This field lesson was designed as a quick introduction to the invertebrate fauna of Eagle Cove that can be completed in one morning. The lesson is divided into two sections, the first one (Microhabitat Comparisons in the Field ) takes place at the site and the second one (Sandy Beach Meiofauna ) is back at the lab.  

Click here for a copy of the handout (major themes, discussion questions, and field species list) provided during the 2004 class field lesson.

I. Microhabitat Comparisons in the Field


Time Allotted: ~2 hours

The focus of the lesson is a comparison of fauna between crevices vs. non-crevices and between vertical wall vs. overhang microhabitats on the rocky promontory. These two comparisons provide the most easily visible contrasts among fauna in the field. The main themes to emphasize are (1) various protection and locomotion strategies of the organisms found in the microhabitats, with an emphasis on resistance to desiccation and heat stress and (2) the scale of movement possible for different organisms, and how this affects there ecological interactions (i.e. sessile sponges vs. slow-moving limpets vs. extremely mobile crabs).

Students should be split into pairs, with each pair recording presence or absence of species in one 20 cm x 20 cm quadrat in each microhabitat with the help of the modified field species list (copy also listed on handout).  For the crevice/non-crevice comparison, students should  place the quadrat over a random crevice, and then take one small step directly outside the crevice at the same tidal height to place a second quadrat. For the vertical wall/overhang comparisons, students should compare two spots, one on an overhang and one completely exposed on the vertical wall, at roughly the same tidal height.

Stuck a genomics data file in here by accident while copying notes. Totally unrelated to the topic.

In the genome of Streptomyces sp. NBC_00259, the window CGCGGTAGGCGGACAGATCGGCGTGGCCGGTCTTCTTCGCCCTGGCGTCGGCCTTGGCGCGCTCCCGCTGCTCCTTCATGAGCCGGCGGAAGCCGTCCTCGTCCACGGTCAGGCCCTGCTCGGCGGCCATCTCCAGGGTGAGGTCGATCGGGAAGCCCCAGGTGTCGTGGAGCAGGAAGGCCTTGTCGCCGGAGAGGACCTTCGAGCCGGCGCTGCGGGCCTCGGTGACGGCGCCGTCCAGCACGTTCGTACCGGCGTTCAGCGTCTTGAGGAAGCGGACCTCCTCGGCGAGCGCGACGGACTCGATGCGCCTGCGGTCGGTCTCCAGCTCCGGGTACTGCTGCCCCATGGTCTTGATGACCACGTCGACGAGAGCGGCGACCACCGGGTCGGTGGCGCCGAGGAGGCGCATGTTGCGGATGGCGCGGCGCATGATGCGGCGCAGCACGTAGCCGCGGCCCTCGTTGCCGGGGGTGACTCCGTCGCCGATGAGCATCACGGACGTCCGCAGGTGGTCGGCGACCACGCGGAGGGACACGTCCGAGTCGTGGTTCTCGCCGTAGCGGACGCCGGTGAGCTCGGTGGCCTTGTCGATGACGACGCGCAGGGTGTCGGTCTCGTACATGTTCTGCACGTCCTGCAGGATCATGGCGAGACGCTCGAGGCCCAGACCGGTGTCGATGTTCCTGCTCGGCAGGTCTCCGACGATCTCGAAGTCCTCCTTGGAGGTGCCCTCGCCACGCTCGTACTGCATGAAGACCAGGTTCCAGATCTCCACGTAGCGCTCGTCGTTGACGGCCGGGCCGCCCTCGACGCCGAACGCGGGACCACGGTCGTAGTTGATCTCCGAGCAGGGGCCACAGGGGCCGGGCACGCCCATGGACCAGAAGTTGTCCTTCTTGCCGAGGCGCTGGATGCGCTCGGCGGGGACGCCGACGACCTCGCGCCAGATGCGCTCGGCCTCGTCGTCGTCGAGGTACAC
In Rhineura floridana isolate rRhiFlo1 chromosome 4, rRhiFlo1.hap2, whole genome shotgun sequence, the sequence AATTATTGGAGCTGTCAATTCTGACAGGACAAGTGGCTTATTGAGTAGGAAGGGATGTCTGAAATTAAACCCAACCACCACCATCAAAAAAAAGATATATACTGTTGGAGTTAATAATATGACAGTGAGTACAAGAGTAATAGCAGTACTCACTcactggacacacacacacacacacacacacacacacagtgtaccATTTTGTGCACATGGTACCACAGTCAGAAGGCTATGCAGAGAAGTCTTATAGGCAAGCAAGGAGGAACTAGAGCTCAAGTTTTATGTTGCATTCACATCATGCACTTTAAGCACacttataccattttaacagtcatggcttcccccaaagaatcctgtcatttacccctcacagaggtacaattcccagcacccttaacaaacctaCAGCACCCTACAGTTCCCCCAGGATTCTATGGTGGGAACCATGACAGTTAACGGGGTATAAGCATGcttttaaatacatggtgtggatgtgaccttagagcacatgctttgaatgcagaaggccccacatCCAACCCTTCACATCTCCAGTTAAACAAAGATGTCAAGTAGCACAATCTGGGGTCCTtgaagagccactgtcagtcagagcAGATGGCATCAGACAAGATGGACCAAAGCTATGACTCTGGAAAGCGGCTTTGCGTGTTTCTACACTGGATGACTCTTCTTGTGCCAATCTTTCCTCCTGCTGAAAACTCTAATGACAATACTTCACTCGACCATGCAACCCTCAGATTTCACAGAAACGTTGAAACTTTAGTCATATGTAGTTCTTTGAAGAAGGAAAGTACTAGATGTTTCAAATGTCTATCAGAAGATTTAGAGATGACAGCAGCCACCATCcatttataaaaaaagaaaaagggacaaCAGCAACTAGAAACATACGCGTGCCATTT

Consult the handout for topics to discuss before leaving the site, and be sure to collect core samples of sand for the meiofauna exercise (see below).

II. Sandy Beach Meiofauna


Time: 1hr in lab

Before leaving the field, core samples should be taken from the sandy beach from at least two tidal heights (one near the water, the second higher in the intertidal). The coring device is a simple cylinder (a simple pvc pipe or clear plastic tube will do).  If something (a cork, a finger) is used to plug the top end after the core is inserted into the sand, the sand will stay inside as the core is removed. The sand can then be shaken from the core into a container, for transport back to the lab.

Back at the lab, instructions should be given on how to prepare the sample for viewing under the dissecting scope. Also, a list and description of interstitial organisms should be provided.  Please click here for the Meiofauna Handout, which explains procedures for removing meiofauna from sand and descriptions of some common organisms.